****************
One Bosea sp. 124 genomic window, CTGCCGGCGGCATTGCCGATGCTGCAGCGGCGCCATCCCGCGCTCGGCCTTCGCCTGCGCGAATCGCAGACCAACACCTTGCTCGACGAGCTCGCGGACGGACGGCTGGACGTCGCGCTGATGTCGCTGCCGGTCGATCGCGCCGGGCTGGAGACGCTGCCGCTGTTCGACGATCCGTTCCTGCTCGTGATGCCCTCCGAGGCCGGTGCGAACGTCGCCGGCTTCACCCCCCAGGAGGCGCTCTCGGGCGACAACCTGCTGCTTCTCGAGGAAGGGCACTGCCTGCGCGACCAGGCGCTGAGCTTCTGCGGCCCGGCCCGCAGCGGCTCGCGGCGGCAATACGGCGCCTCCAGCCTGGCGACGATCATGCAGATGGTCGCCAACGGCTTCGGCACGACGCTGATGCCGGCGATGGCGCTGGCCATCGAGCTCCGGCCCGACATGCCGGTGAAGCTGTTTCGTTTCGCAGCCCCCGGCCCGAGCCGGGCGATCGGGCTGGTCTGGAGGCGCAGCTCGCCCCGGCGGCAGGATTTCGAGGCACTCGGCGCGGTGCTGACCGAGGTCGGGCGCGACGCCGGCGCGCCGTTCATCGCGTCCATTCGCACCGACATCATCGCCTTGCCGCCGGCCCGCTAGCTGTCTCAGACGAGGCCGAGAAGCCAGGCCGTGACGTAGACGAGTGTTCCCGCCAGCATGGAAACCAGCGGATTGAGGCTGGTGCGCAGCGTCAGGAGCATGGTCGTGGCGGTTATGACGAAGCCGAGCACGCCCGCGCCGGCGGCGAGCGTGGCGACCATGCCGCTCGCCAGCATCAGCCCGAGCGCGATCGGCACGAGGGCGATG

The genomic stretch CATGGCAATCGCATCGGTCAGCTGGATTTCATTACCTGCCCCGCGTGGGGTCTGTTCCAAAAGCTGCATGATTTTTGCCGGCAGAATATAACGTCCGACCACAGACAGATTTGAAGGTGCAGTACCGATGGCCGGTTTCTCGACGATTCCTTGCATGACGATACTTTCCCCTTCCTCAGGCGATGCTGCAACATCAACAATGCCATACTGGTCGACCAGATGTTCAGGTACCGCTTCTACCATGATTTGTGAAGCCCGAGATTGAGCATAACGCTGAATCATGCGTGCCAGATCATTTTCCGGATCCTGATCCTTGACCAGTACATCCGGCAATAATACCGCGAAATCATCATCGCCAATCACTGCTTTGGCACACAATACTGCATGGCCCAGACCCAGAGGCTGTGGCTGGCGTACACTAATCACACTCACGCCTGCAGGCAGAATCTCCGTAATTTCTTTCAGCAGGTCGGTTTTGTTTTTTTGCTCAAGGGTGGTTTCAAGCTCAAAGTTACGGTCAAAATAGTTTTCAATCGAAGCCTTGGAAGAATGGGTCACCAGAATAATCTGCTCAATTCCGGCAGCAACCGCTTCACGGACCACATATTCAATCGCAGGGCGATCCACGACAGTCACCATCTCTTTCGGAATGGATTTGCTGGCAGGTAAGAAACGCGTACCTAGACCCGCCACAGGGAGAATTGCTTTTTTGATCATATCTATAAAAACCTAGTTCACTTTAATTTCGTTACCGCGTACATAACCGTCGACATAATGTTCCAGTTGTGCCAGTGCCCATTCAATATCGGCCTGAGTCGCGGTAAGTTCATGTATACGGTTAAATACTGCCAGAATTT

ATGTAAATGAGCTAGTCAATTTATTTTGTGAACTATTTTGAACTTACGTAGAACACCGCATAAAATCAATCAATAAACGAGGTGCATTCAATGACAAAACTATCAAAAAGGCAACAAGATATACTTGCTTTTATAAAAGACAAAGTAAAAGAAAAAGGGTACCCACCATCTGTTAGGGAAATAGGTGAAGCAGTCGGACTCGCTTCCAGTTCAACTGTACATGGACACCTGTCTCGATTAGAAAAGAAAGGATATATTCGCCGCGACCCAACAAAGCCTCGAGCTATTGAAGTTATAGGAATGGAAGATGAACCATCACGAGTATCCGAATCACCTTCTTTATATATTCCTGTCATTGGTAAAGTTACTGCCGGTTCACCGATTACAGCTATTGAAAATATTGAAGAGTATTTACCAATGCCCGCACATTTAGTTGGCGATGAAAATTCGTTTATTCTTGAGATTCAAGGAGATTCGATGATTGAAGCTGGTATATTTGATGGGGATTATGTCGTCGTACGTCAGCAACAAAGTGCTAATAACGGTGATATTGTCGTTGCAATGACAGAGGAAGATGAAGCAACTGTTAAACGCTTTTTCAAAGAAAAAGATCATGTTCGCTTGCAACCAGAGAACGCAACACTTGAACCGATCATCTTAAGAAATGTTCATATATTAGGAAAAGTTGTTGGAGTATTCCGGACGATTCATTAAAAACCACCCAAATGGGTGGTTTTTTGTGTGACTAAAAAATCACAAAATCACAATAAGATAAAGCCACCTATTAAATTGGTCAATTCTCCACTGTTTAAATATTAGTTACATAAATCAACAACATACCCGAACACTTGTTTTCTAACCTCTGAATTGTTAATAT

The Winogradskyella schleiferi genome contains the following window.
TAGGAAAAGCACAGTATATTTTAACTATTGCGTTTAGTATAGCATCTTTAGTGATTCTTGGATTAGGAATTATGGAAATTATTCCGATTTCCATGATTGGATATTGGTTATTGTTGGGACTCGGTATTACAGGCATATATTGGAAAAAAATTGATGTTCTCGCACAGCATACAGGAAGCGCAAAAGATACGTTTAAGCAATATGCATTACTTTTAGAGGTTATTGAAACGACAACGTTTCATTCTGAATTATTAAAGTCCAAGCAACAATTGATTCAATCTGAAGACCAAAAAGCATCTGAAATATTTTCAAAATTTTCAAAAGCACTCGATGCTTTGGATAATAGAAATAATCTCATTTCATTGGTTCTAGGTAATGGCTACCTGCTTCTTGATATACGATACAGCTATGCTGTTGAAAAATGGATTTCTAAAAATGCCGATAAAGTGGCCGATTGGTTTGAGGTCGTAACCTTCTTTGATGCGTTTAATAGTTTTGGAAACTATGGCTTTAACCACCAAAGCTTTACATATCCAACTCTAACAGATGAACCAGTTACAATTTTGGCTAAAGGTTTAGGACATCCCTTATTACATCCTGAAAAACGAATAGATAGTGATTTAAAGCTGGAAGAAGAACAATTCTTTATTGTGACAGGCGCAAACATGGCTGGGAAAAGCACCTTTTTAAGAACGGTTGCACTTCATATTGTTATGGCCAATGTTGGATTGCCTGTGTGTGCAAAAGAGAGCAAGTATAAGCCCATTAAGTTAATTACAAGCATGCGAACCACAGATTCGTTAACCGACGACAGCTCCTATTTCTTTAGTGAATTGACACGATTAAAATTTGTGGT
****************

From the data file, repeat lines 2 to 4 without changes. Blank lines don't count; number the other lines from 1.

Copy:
The genomic stretch CATGGCAATCGCATCGGTCAGCTGGATTTCATTACCTGCCCCGCGTGGGGTCTGTTCCAAAAGCTGCATGATTTTTGCCGGCAGAATATAACGTCCGACCACAGACAGATTTGAAGGTGCAGTACCGATGGCCGGTTTCTCGACGATTCCTTGCATGACGATACTTTCCCCTTCCTCAGGCGATGCTGCAACATCAACAATGCCATACTGGTCGACCAGATGTTCAGGTACCGCTTCTACCATGATTTGTGAAGCCCGAGATTGAGCATAACGCTGAATCATGCGTGCCAGATCATTTTCCGGATCCTGATCCTTGACCAGTACATCCGGCAATAATACCGCGAAATCATCATCGCCAATCACTGCTTTGGCACACAATACTGCATGGCCCAGACCCAGAGGCTGTGGCTGGCGTACACTAATCACACTCACGCCTGCAGGCAGAATCTCCGTAATTTCTTTCAGCAGGTCGGTTTTGTTTTTTTGCTCAAGGGTGGTTTCAAGCTCAAAGTTACGGTCAAAATAGTTTTCAATCGAAGCCTTGGAAGAATGGGTCACCAGAATAATCTGCTCAATTCCGGCAGCAACCGCTTCACGGACCACATATTCAATCGCAGGGCGATCCACGACAGTCACCATCTCTTTCGGAATGGATTTGCTGGCAGGTAAGAAACGCGTACCTAGACCCGCCACAGGGAGAATTGCTTTTTTGATCATATCTATAAAAACCTAGTTCACTTTAATTTCGTTACCGCGTACATAACCGTCGACATAATGTTCCAGTTGTGCCAGTGCCCATTCAATATCGGCCTGAGTCGCGGTAAGTTCATGTATACGGTTAAATACTGCCAGAATTT

ATGTAAATGAGCTAGTCAATTTATTTTGTGAACTATTTTGAACTTACGTAGAACACCGCATAAAATCAATCAATAAACGAGGTGCATTCAATGACAAAACTATCAAAAAGGCAACAAGATATACTTGCTTTTATAAAAGACAAAGTAAAAGAAAAAGGGTACCCACCATCTGTTAGGGAAATAGGTGAAGCAGTCGGACTCGCTTCCAGTTCAACTGTACATGGACACCTGTCTCGATTAGAAAAGAAAGGATATATTCGCCGCGACCCAACAAAGCCTCGAGCTATTGAAGTTATAGGAATGGAAGATGAACCATCACGAGTATCCGAATCACCTTCTTTATATATTCCTGTCATTGGTAAAGTTACTGCCGGTTCACCGATTACAGCTATTGAAAATATTGAAGAGTATTTACCAATGCCCGCACATTTAGTTGGCGATGAAAATTCGTTTATTCTTGAGATTCAAGGAGATTCGATGATTGAAGCTGGTATATTTGATGGGGATTATGTCGTCGTACGTCAGCAACAAAGTGCTAATAACGGTGATATTGTCGTTGCAATGACAGAGGAAGATGAAGCAACTGTTAAACGCTTTTTCAAAGAAAAAGATCATGTTCGCTTGCAACCAGAGAACGCAACACTTGAACCGATCATCTTAAGAAATGTTCATATATTAGGAAAAGTTGTTGGAGTATTCCGGACGATTCATTAAAAACCACCCAAATGGGTGGTTTTTTGTGTGACTAAAAAATCACAAAATCACAATAAGATAAAGCCACCTATTAAATTGGTCAATTCTCCACTGTTTAAATATTAGTTACATAAATCAACAACATACCCGAACACTTGTTTTCTAACCTCTGAATTGTTAATAT

The Winogradskyella schleiferi genome contains the following window.